3. Asparagus and cheese tart: With the combination of fontina and Gruyere cheeses, shallots, seasonings and, of course, asparagus, this hearty side for dinner or brunch from Food Network Magazine will look—and taste—like you slaved over it. But by using frozen puff pastry as your base, your hands-on time is only 20 minutes.

4. Parmesan-crusted asparagus: This flavorful and crunchy appetizer from Cook’s Country magazine’s test kitchen preserves the tenderness of the asparagus within a coating of cheese and bread crumbs. Honey helps the coating stick to the spears and adds just a touch of sweetness.

5. Beef-and-asparagus curry: Everyday Food magazine puts a Far East spin on asparagus by flavoring it (along with sirloin steak) with curry paste, peppers, fish sauce, brown sugar and coconut milk. Served over rice noodles with fresh lime wedges and cilantro, this dish packs in a lot of taste but doesn’t take much time to fix—only 30 minutes total.

Everyday Food magazine March 2012

Easy and Traditional Ways to Prepare a Festive St. Patrick’s Day Party Menu

Everyday Food magazine March 2012If you’re donning green this St. Patrick’s Day, get even more festive with these party planning menu ideas.

Whether you live in a city that shuts down when St. Patrick’s Day rolls around or you just want an excuse to throw a party, you can do more than wear something green to properly mark March 17. The wearing of the green is important to be sure, but to really get Irish eyes smiling, your menu must reflect the hue of the day as well.

Few March food and cooking magazines went all out in providing ideas for green grub, but what you will find ranges from fairly fast to very traditional—meaning you still have time to pull together your own lucky celebration.

Everyday Food magazine’s suggestions are perfect for last-minute party planning with two quick and easy recipes. Serving Irish bucks—a blend of ice, Irish whiskey, lime juice and ginger ale—will help get guests into the spirit. And for even more touches of green, garnish with lime wedges.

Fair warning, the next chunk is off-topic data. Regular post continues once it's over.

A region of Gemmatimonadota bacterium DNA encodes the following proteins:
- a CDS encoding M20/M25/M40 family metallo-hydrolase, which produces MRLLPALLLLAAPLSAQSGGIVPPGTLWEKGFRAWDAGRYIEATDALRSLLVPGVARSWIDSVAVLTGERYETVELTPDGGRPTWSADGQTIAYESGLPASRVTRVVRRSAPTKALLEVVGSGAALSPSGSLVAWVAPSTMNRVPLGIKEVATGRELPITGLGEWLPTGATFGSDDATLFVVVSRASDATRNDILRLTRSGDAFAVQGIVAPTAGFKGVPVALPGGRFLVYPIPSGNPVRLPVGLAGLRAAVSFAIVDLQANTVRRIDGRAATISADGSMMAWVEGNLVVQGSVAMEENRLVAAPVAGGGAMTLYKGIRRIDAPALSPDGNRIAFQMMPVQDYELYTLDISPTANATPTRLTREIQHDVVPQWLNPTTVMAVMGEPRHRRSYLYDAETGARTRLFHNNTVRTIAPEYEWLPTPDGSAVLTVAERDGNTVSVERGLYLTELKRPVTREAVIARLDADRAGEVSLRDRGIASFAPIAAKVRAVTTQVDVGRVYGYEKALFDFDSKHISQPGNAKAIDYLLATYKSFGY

Though Everyday Food’s leek-and-cheddar dip won’t match the color of the day, it does at least incorporate Ireland’s favorite brew—Guiness—in its creamy, cheesy mix. The magazine suggests it’s best served with mini toast or crackers.

Better Homes & Gardens offers more kid-friendly ideas if you’ve got little ones on the guest list as well. For a non-alcoholic punch, simply combine lime sherbet and ginger ale in individual glasses and serve with shamrock-shaped sugar cookies for dunking.

For something a little more filling, cut spinach tortillas into shamrocks using a cookie cutter. Toast at 350 degrees for five minutes, then serve with a festive salsa verde, salsa or cheese dip.

Heartier options for the whole family include making shamrock-shaped toasts topped with pesto that are served with potato soup or spaghetti. Or Better Homes & Gardens’ very green pasta that incorporates spinach, basil and pistachios tossed with–what else?–spinach pasta that’s seasoned with cheese and red pepper.

To really up the ante on your celebration, go very traditional with Cook’s Country magazine’s corned beef and cabbage, the meal commonly served in St. Patrick’s honor. The magazine’s test kitchen went through quite the trial and error process to develop a recipe that would yield a moist—but not too salty—brisket, complemented with tender vegetables.

And if you’re not feeling leftovers on the day after, Cook’s Country’s creamed chipped beef on toast repurposes the holiday meal to make something a little different.